Babylon 5: “Born To The Purple”/“Infection”
D+

Babylon 5: “Born To The Purple”/“Infection”

D+

Babylon 5

“Born To The Purple”/“Infection”

Season 1, Episode 3
D+

Babylon 5

“Born To The Purple”/“Infection”

Season 1, Episode 4
D+

Babylon 5

“Born To The Purple”/“Infection”

Season 1, Episode 3

Community Grade

  • A
  • A-
  • B+
  • B
  • B-
  • C+
  • C
  • C-
  • D+
  • D
  • D-
  • F

Your Grade

?
D+

Babylon 5

“Born To The Purple”/“Infection”

Season 1, Episode 4

Community Grade

  • A
  • A-
  • B+
  • B
  • B-
  • C+
  • C
  • C-
  • D+
  • D
  • D-
  • F

Your Grade

?

“Born To The Purple” (season 1, episode 3; originally aired 2/9/1994)

One of Babylon 5’s greatest strengths is that its most important episodes are its best. This was part of my whole you-can-skip-the-worst episodestheory. If the necessary episodes are good, then you don’t need the bad ones, and the anxiety caused by B5’s reputably tight serialization is lessened. Right? Well, “Born To The Purple” makes a liar out of me, I’m afraid. Its events are directly referenced later, and they're important to a major character’s dramatic arc, but the episode itself is pretty middling. Fortunately the importance is easy to summarize:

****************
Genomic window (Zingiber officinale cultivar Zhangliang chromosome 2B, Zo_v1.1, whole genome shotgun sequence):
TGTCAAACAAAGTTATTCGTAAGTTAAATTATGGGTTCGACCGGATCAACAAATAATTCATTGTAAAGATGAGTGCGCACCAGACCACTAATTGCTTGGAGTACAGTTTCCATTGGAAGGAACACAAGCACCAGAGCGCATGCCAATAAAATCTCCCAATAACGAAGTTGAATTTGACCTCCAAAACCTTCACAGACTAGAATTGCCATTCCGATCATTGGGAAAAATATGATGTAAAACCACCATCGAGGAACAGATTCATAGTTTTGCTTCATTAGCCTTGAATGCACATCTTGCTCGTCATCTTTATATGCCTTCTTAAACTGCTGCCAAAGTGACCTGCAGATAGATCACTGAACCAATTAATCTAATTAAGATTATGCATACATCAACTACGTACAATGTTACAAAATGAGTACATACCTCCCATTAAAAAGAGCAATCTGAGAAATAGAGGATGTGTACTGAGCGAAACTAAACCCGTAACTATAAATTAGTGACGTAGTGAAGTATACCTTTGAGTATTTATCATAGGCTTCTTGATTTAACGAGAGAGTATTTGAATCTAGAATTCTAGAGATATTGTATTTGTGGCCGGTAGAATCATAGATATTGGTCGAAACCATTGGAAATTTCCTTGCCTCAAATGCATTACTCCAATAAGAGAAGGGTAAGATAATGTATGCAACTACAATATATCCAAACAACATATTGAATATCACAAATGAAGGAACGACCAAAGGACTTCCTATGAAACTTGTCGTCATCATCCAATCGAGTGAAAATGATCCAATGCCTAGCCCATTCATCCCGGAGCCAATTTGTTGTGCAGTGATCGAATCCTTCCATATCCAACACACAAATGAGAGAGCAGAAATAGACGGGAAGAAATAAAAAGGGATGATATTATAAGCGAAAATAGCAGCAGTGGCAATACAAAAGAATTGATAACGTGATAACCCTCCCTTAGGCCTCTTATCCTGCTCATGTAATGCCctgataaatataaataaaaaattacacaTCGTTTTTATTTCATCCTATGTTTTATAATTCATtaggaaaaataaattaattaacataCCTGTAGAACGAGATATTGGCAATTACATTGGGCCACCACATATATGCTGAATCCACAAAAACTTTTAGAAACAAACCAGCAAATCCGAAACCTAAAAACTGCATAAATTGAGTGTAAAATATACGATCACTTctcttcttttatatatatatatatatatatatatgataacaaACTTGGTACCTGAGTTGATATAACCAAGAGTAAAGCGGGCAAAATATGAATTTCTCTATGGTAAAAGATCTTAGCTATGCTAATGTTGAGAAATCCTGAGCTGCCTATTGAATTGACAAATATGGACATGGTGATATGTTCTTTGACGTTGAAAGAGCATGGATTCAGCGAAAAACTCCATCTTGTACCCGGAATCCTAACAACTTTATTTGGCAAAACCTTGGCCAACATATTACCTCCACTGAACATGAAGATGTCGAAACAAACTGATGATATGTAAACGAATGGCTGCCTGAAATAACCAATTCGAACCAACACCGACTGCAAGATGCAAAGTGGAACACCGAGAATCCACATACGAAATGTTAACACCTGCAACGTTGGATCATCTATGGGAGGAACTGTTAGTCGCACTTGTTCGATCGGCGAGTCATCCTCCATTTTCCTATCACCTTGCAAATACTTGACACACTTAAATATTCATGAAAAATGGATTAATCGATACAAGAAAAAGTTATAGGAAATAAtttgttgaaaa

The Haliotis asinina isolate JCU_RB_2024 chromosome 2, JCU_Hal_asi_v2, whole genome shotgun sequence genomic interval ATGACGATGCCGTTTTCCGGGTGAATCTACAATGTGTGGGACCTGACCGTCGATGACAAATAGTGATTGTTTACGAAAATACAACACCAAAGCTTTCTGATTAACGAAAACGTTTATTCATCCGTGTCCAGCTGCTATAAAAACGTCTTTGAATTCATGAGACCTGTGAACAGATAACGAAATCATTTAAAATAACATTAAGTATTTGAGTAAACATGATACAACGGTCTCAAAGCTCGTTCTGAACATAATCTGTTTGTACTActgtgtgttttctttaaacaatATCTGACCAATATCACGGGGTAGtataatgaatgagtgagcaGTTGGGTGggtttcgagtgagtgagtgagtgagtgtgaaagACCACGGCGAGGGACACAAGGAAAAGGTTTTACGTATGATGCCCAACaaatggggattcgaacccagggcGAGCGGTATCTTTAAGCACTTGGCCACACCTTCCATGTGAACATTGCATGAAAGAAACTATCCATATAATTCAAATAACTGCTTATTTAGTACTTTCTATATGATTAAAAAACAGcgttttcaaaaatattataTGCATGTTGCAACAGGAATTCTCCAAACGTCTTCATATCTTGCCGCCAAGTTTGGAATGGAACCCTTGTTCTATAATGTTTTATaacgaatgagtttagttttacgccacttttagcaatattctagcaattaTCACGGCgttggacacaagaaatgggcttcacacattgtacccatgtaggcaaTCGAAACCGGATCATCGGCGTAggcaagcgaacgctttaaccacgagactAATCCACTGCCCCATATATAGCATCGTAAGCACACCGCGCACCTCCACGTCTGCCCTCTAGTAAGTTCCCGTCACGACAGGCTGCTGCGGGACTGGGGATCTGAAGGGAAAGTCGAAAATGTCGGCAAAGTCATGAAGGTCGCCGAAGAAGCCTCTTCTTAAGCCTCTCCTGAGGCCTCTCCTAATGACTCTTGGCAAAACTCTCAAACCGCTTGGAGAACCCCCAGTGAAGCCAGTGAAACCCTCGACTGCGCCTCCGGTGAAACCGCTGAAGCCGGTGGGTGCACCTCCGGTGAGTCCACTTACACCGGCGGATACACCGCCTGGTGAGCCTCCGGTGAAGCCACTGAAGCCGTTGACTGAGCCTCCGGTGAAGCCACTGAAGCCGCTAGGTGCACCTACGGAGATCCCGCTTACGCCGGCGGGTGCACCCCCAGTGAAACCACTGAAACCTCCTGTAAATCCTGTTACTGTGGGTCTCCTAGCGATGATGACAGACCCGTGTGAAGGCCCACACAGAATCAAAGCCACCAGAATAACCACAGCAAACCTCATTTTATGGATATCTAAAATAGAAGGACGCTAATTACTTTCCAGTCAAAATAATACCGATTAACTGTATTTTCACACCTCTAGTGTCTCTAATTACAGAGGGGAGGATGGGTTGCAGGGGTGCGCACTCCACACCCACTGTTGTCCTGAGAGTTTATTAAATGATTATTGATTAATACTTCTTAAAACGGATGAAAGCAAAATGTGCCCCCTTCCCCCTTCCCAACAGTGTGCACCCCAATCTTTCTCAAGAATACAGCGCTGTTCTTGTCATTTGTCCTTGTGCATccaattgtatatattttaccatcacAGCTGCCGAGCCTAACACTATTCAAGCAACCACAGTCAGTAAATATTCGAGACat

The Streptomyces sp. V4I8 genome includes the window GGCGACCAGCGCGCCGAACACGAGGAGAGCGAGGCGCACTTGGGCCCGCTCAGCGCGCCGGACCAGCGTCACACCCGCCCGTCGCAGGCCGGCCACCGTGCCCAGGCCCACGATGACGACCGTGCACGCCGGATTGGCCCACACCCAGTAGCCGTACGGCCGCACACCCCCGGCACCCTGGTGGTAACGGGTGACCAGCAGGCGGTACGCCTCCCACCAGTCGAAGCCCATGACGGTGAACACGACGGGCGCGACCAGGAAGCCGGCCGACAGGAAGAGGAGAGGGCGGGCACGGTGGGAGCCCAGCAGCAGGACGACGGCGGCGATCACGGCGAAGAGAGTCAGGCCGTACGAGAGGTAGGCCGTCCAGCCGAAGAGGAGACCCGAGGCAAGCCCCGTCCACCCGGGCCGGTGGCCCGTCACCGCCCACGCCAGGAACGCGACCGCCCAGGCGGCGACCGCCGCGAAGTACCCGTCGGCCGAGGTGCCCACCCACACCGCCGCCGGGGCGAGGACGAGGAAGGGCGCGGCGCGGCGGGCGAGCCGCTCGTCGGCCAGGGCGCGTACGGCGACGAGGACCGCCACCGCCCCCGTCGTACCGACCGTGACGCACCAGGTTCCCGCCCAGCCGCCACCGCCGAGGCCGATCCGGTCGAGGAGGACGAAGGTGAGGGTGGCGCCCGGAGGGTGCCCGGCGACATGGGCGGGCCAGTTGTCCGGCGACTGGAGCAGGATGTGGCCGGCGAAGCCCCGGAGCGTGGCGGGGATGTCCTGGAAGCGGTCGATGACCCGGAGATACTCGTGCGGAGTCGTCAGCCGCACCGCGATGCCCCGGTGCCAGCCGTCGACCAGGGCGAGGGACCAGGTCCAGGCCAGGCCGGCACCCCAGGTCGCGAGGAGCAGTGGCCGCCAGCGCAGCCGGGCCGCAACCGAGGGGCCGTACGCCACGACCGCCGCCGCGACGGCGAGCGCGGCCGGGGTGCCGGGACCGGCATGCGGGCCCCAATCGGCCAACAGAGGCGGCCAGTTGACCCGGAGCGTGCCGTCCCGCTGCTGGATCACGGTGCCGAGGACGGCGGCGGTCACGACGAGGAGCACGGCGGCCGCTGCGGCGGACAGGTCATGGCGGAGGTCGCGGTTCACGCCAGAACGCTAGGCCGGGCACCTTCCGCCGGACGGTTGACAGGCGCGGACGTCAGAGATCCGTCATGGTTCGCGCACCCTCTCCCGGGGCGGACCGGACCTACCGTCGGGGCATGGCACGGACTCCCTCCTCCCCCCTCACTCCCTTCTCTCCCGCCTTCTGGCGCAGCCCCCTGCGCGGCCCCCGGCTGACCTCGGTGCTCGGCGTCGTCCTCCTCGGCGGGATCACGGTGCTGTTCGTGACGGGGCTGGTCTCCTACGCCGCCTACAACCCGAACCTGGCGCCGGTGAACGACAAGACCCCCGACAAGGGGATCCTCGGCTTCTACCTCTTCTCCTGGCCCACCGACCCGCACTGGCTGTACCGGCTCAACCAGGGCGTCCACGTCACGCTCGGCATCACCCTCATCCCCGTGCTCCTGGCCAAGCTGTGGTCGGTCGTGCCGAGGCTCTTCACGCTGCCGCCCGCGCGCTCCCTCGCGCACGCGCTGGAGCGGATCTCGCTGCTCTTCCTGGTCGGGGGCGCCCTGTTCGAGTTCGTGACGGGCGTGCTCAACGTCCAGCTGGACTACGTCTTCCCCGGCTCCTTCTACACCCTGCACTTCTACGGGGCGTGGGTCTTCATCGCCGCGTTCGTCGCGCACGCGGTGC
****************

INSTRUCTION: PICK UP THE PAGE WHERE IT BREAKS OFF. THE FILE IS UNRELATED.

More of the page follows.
Londo falls in love with an exotic dancer.

Unfortunately, the simplicity of the episode’s importance also corresponds to the simplicity of its narrative. “Londo falls in love with an exotic dancer” also leads toward one of the more clichéd plots around in drama. Is the dancer everything she appears? No! Adira is actually the slave of another man, Trakis. Are her intentions pure? No! She’s being forced to manipulate Londo and steal his most valuable files. Does she actually care for Londo anyway? But of course! And is she essentially helpless for most of the episode, bullied and kidnapped by the villain, saved by the masculine heroes in the end? Naturally. That is, after all, how these stories work. And, when the time comes, will the relationship between the cast member and the guest star he’s been protecting come to an end? This is the case, as Adira hops on a shuttle to go home and heal after achieving her freedom.